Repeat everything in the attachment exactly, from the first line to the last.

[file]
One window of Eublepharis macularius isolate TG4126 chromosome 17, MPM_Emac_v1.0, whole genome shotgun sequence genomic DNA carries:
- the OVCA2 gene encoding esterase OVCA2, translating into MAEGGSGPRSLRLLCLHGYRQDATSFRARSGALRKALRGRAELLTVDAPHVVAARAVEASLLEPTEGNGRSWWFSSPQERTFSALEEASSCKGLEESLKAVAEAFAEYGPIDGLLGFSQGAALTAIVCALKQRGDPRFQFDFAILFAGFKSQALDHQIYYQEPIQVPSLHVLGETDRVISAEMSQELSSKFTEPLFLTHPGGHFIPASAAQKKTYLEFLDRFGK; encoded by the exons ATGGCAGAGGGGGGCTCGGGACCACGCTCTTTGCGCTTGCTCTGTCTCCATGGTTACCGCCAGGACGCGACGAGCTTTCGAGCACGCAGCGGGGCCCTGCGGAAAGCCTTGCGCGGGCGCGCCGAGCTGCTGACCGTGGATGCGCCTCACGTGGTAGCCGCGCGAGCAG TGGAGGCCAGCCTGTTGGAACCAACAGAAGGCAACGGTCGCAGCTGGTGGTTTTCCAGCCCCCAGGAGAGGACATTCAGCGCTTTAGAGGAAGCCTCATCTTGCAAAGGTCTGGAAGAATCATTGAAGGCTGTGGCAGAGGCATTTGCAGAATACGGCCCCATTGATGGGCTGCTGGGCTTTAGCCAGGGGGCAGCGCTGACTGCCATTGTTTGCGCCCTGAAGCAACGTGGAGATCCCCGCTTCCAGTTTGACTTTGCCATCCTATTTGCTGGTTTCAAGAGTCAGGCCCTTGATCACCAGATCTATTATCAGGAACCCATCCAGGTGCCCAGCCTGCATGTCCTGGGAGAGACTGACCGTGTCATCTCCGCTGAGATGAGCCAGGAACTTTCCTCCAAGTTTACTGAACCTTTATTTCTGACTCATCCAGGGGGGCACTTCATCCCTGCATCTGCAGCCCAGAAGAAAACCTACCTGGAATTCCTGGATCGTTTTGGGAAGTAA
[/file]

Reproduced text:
One window of Eublepharis macularius isolate TG4126 chromosome 17, MPM_Emac_v1.0, whole genome shotgun sequence genomic DNA carries:
- the OVCA2 gene encoding esterase OVCA2, translating into MAEGGSGPRSLRLLCLHGYRQDATSFRARSGALRKALRGRAELLTVDAPHVVAARAVEASLLEPTEGNGRSWWFSSPQERTFSALEEASSCKGLEESLKAVAEAFAEYGPIDGLLGFSQGAALTAIVCALKQRGDPRFQFDFAILFAGFKSQALDHQIYYQEPIQVPSLHVLGETDRVISAEMSQELSSKFTEPLFLTHPGGHFIPASAAQKKTYLEFLDRFGK; encoded by the exons ATGGCAGAGGGGGGCTCGGGACCACGCTCTTTGCGCTTGCTCTGTCTCCATGGTTACCGCCAGGACGCGACGAGCTTTCGAGCACGCAGCGGGGCCCTGCGGAAAGCCTTGCGCGGGCGCGCCGAGCTGCTGACCGTGGATGCGCCTCACGTGGTAGCCGCGCGAGCAG TGGAGGCCAGCCTGTTGGAACCAACAGAAGGCAACGGTCGCAGCTGGTGGTTTTCCAGCCCCCAGGAGAGGACATTCAGCGCTTTAGAGGAAGCCTCATCTTGCAAAGGTCTGGAAGAATCATTGAAGGCTGTGGCAGAGGCATTTGCAGAATACGGCCCCATTGATGGGCTGCTGGGCTTTAGCCAGGGGGCAGCGCTGACTGCCATTGTTTGCGCCCTGAAGCAACGTGGAGATCCCCGCTTCCAGTTTGACTTTGCCATCCTATTTGCTGGTTTCAAGAGTCAGGCCCTTGATCACCAGATCTATTATCAGGAACCCATCCAGGTGCCCAGCCTGCATGTCCTGGGAGAGACTGACCGTGTCATCTCCGCTGAGATGAGCCAGGAACTTTCCTCCAAGTTTACTGAACCTTTATTTCTGACTCATCCAGGGGGGCACTTCATCCCTGCATCTGCAGCCCAGAAGAAAACCTACCTGGAATTCCTGGATCGTTTTGGGAAGTAA